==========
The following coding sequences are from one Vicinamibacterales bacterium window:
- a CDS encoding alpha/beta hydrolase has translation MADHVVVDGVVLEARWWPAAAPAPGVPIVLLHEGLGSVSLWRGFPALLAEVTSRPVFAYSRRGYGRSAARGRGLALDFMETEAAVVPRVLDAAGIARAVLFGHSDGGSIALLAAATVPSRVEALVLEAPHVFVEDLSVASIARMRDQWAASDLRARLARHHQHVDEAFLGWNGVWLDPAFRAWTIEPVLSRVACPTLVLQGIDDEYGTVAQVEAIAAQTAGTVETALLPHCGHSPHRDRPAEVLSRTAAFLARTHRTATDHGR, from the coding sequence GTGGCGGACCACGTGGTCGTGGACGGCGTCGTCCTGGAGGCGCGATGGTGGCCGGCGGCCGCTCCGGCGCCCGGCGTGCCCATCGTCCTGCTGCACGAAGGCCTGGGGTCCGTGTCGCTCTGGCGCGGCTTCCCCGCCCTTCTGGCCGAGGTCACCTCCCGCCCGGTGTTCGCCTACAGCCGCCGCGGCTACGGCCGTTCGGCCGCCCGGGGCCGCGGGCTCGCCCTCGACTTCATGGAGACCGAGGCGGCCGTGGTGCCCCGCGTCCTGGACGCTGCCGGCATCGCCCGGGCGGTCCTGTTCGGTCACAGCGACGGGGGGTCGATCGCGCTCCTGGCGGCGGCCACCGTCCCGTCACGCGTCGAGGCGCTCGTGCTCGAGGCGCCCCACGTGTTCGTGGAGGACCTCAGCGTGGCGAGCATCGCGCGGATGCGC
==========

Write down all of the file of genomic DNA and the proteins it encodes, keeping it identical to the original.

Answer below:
The following coding sequences are from one Vicinamibacterales bacterium window:
- a CDS encoding alpha/beta hydrolase has translation MADHVVVDGVVLEARWWPAAAPAPGVPIVLLHEGLGSVSLWRGFPALLAEVTSRPVFAYSRRGYGRSAARGRGLALDFMETEAAVVPRVLDAAGIARAVLFGHSDGGSIALLAAATVPSRVEALVLEAPHVFVEDLSVASIARMRDQWAASDLRARLARHHQHVDEAFLGWNGVWLDPAFRAWTIEPVLSRVACPTLVLQGIDDEYGTVAQVEAIAAQTAGTVETALLPHCGHSPHRDRPAEVLSRTAAFLARTHRTATDHGR, from the coding sequence GTGGCGGACCACGTGGTCGTGGACGGCGTCGTCCTGGAGGCGCGATGGTGGCCGGCGGCCGCTCCGGCGCCCGGCGTGCCCATCGTCCTGCTGCACGAAGGCCTGGGGTCCGTGTCGCTCTGGCGCGGCTTCCCCGCCCTTCTGGCCGAGGTCACCTCCCGCCCGGTGTTCGCCTACAGCCGCCGCGGCTACGGCCGTTCGGCCGCCCGGGGCCGCGGGCTCGCCCTCGACTTCATGGAGACCGAGGCGGCCGTGGTGCCCCGCGTCCTGGACGCTGCCGGCATCGCCCGGGCGGTCCTGTTCGGTCACAGCGACGGGGGGTCGATCGCGCTCCTGGCGGCGGCCACCGTCCCGTCACGCGTCGAGGCGCTCGTGCTCGAGGCGCCCCACGTGTTCGTGGAGGACCTCAGCGTGGCGAGCATCGCGCGGATGCGC